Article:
There are few stories about how the City of Newark, New Jersey, got its name. It might have been named the new Ark of the Covenant, or new Ark for short, but that seems impossible. I mean, nothing against the great City of Newark, but I don't think anyone's ever been there and thought, "well, this is the new Ark of the Covenant." Another possibility is that it was originally new-wark as an new work or it was named after a town in England.


Boston was definitely named after a place in England in the county of Lincolnshire. There is a small town called Boston. They've even got their own football team currently playing in the 6th tier of English football.


Anchorage was colonized by Russian explorers as early as 1784. But it got its current name in 1920 from the US postal department. There was a hardware and clothing store called Anchorage in the town, which it was then named after. Interestingly citizens later voted for it to be called Alaska City, but the government refused to change it.


Tulsa, Oklahoma, has a similar name origin to the city of Tallahassee, Florida. The word, sometimes spelled tullahassee, is a Creek Indian term for “old town.” Tulsa is basically a contraction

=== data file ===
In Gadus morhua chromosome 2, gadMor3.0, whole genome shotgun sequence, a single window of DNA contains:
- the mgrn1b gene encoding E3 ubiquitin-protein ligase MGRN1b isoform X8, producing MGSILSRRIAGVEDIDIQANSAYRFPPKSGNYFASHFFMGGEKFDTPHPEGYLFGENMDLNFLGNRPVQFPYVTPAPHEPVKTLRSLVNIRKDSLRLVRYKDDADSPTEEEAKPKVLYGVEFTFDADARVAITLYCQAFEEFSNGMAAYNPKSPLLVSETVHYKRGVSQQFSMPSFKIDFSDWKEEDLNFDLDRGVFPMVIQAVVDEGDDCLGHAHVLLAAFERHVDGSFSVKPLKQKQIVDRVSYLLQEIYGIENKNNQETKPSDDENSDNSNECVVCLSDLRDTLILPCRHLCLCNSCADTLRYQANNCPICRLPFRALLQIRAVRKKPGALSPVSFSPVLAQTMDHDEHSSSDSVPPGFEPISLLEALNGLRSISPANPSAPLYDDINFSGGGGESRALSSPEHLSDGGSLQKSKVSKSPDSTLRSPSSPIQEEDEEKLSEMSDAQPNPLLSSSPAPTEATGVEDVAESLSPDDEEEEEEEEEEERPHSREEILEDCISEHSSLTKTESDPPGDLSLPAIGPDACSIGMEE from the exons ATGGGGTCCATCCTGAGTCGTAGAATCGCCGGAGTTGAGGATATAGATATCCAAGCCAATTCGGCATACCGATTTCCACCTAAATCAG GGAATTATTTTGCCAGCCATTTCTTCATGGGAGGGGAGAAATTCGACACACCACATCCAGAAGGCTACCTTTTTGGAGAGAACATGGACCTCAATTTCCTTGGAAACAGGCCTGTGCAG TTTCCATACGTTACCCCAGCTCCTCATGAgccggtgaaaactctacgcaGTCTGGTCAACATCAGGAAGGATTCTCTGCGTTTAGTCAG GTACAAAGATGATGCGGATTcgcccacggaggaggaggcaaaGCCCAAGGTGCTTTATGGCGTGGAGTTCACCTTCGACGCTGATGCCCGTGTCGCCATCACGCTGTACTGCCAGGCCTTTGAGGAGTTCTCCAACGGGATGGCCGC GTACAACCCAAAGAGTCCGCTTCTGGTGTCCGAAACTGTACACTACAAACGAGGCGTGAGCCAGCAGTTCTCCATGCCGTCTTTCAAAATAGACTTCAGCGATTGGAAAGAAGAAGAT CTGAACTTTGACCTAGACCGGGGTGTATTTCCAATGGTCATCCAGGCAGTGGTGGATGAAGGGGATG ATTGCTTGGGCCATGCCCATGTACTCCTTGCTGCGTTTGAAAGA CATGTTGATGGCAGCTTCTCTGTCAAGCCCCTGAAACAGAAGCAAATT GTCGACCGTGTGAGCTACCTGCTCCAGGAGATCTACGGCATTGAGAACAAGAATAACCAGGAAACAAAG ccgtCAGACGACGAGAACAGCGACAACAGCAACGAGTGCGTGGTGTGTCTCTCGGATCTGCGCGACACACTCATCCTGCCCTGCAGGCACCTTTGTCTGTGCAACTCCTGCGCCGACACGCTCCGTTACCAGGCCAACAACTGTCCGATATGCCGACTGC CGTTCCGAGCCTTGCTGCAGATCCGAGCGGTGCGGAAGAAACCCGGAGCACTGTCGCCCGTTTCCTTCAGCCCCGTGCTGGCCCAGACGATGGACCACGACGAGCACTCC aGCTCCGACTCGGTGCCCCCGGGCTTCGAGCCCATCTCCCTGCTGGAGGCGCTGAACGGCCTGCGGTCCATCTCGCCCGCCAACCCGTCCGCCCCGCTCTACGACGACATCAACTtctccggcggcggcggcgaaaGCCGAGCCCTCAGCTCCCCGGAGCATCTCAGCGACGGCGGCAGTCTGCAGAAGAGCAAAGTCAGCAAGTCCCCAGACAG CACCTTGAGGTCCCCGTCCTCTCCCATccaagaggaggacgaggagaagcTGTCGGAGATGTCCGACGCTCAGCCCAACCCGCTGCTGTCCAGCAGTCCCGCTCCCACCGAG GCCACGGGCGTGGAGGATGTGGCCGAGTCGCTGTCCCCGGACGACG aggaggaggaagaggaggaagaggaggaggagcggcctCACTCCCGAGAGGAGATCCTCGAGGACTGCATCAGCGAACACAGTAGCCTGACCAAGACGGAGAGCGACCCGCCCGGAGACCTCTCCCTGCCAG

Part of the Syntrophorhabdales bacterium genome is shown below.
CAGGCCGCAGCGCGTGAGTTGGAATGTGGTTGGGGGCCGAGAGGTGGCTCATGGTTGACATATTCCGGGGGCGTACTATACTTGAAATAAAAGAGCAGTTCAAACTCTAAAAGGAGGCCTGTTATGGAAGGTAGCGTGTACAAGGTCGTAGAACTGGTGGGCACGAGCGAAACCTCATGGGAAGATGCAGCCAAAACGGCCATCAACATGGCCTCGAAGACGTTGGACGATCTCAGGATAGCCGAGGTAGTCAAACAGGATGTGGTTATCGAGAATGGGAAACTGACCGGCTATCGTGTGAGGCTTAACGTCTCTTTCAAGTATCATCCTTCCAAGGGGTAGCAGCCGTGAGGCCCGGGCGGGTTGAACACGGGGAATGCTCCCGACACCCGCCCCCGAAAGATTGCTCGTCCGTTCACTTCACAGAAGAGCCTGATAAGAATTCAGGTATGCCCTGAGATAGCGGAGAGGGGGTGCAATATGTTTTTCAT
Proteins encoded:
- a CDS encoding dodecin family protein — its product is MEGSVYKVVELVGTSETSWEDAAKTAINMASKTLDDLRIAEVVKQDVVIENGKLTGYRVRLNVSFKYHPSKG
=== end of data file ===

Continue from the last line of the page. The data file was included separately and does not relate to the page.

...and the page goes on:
Minneapolis basically translates to water city, "nee" is a Dakota suit word for water, "polis" is city in Greek, and a teacher chose the name in 1852.


Philadelphia has Greek origins, you've probably heard it called the city of brotherly love, and that's basically, what it translates to, love is "phileo" in Greek, and brother is "adelphos."


Baltimore is named after a former proprietary governor of the province of Maryland. Cecil Calvert, second Lord Baltimore. He was in office from 1632 to 1675, and he was otherwise totally unremarkable more evidence that the key to getting something named after you is just to be on the ground floor. That's why I've always said Tim Berners-Lee made a huge error by not calling the world wide web the Tim Berners-Lee communication strategy.


Cleveland was also named after a person, general Moses Cleaveland, with two A's. No one knows exactly why they dropped the first A.  General Cleveland worked for and was a major investor in the Connecticut Land Company, which settled in modern-day Cleveland around 1796


Nashville, Tennessee, is another city named after a general Frances Nash, Fought in the American Revolutionary War; and multiple cities in the U.S. are named after him. Nashville, was originally called Nash Borough until 1784.


If all this general talk has made you worried that General Andrew Jackson doesn't have his own City, don't worry, he does that would be Jacksonville, Florida. He was the first military governor of Florida but he never actually spent any time in Jacksonville, and who can blame him (said the kid who grew up in Orlando)